The food and party were superb. It felt like a family meal!

One exception I will remember: Don’t put anything on the metal plate above the burner in the oven, even if you think you need to. It will burn and you will spend an hour of your life cleaning burned chocolate pudding cake off a casserole dish.









IMG_1256The bathroom was huge on this flight. Usually they’re cramped, right? But this one felt like home. No more, and no less space than the bathroom at my house. Serious airline upgrade, I thought to myself. But then remembered that Rachel and I moved into an Airstream trailer with the kids in May.  So, yes, same size as my “house.” Felt great.

Our destination also was an exercise in perspective. If you had told the natives of this country centuries ago that they could vacation in a tent, they would have been unimpressed. Even a fancy tent with a fireplace would have been a tough sell. But today, a tent-inspired vacation phenomenon sweeps the country. Mobs of people leave cities each weekend to live outdoors, in tents, or small huts. The weekly exodus is particularly interesting because the mobs leave comforts and luxuries at home that they work hard to afford.

When Rachel and I arrived at Huttopia in Sutton for our anniversary weekend, we were issued the key to a tent, and the opportunity to purchase firewood to heat said tent. We cooked over open flame, leaped off the deck and ran wooded trails along mountain streams, and talked with the excellent staff. But mostly we talked to each other. We talked about life and dreams and challenges, all the things that were easier to keep up on three kids ago. We talked about raising kids and growing business. We ignored our phones, except to take a few pictures. And we collected ideas with open arms for use at our own take on simple living, our Airstream at Six Sigma Ranch.

We landed late on the flight back, and booked a Best Western near the San Francisco airport. The bathroom there was glorious, even bigger than the plane. But the room came with a thermostat, and little opportunity to roast marshmallows.

Meanwhile back in Sutton, another slightly frazzled couple prepared to take over our tent. I bet they ran the trails, talked about life and dreams, and cooked over an open fire that also heated the tent.

And just like us, I bet they loved it.








IMG_1241I was sitting on the floor in the kitchen, going through a box. It was a keepsakes box that had been packed and taped for 10 years. There were papers and pictures, letters from childhood friends, nick-nacks and homemade creations that I had no memory of making.


It was the mantra I had to keep telling myself. Simplify. I had to simplify because Christian and I had decided to move ourselves and the kids into a 200 square foot Airstream trailer and all this stuff was not going to fit. I had recently been inspired by some amazing people in history. Mother Teresa and Gandhi and Jesus had very few possessions.   They didn’t spend time on maintenance activities. All effort was poured into their cause. They inspired me!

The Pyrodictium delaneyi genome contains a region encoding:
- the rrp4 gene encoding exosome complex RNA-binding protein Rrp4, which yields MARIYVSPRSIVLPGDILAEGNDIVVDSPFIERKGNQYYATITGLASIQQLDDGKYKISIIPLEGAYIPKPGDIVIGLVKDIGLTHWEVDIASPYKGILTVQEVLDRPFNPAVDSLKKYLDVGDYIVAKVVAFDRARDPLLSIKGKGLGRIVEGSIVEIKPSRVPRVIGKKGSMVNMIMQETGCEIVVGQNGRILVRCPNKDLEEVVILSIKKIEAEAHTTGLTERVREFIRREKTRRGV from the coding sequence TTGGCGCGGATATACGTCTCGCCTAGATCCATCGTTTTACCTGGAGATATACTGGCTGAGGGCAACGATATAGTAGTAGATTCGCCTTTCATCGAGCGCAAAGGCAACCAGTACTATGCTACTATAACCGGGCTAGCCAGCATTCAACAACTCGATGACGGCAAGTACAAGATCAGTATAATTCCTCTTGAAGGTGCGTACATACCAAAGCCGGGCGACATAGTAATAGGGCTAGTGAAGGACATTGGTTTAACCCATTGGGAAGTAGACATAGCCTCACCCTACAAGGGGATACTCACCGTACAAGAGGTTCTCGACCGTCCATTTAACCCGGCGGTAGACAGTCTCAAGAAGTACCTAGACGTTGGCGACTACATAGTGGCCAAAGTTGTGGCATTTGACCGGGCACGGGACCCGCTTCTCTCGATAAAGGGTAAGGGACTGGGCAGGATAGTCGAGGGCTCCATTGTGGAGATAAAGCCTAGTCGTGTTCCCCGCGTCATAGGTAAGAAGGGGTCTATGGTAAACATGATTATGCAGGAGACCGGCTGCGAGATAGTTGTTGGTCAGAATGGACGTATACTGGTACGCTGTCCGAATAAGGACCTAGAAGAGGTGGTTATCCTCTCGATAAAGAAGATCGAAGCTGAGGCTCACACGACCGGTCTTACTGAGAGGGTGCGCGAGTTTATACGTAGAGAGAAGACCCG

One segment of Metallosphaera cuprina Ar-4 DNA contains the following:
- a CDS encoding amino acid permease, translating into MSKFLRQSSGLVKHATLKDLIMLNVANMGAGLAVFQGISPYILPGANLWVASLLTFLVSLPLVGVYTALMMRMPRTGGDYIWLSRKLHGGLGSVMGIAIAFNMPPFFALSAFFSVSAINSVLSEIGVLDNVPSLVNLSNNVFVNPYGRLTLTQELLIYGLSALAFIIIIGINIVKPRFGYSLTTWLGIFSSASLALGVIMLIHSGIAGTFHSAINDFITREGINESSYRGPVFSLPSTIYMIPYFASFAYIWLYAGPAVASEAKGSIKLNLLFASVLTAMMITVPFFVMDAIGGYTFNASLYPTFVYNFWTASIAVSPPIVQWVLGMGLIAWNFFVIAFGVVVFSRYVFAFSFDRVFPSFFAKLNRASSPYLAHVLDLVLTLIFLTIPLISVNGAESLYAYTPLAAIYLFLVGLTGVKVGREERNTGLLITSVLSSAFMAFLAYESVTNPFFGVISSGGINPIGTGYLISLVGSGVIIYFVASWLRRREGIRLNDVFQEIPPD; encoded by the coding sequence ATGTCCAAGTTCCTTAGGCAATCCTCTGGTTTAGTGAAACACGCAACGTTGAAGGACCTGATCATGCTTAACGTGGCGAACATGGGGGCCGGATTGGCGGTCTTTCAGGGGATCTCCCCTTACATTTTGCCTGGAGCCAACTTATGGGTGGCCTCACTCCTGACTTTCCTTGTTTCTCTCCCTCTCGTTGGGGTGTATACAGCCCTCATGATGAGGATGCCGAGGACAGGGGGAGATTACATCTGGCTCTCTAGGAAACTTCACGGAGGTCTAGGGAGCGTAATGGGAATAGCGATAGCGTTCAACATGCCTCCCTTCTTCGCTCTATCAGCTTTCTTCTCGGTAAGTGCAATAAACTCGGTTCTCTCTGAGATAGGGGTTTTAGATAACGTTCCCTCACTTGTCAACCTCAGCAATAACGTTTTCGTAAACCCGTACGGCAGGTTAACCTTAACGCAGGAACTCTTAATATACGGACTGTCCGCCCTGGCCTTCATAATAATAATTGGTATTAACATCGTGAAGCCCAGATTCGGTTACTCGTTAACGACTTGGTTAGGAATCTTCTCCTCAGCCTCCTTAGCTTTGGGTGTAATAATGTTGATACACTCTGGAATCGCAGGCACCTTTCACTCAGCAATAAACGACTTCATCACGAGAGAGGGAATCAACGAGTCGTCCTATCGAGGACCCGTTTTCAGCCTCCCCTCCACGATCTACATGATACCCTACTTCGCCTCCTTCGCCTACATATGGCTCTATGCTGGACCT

They inspired me until I pulled out the lime green porcelain vase boot that my grandmother had given me. I held it in my hands for a while. My grandmother had touched it. This was not a family heirloom. It was not valuable. It was not even pretty. But my grandmother had touched it.


I had to do something. I had to set up some sorting criteria or I would continue to keep and collect stuff in boxes. I chose to only keep things that were uplifting, valuable or inheritable. That meant family pictures could stay and that pictures of my 12 year old boyfriend had to go. That meant letters from my grandmother would stay but cards that were only signed by people would go.


I finally put the vase boot in the box labeled thrift store. It was not valuable and my kids would never want it. And I havepictures and actual letters from my grandmother that are golden. In the end we got through all the stuff. We packed our family into the Airstream, and any remaining nice furniture into a 10×10 ft storage shed.


And I feel somehow lighter. The battle is not over. Stuff still piles up and from time to time I have to purge. But I’m hoping that lifting the burden of stuff will give me time. Time is my most valuable possession. If I have more time I can pour it into my family and my cause.



2 Week Airstream Update



It’s fun to watch faces when people ask “sooo, how’s it going?!”

They are referring, of course, to our full-time Airstream adventure.

We woke up the first morning when the sun popped over Jim Dollar Mountain at Six Sigma Ranch. It lit the inside of our shiny dwelling to a golden glow, and breakfast began.

The decibel threshold for sending kids outside is lower in the smaller space. So they end up riding more bikes, and finding more treasures and dragon flies, than they did when we lived in a “normal” house. We also end up on spontaneous family hikes, and the occasional fishing trip. (Real fisherwomen don’t need waders.)

Home repairs and maintenance adventures are different, but no more complicated. (Review of the “Water Wizard Toilet Wand” to follow ; )

It takes just a few minutes to sweep the coach, but no less time to clean the bathroom.

It takes longer to do the dishes, with less counter space and no dishwasher. So we’re stuck talking to each other as we work. On the same note, it’s possible to communicate at a conversational volume from anywhere in the rig.

This tiny home thing isn’t for everyone, but it’s probably less difficult than you think.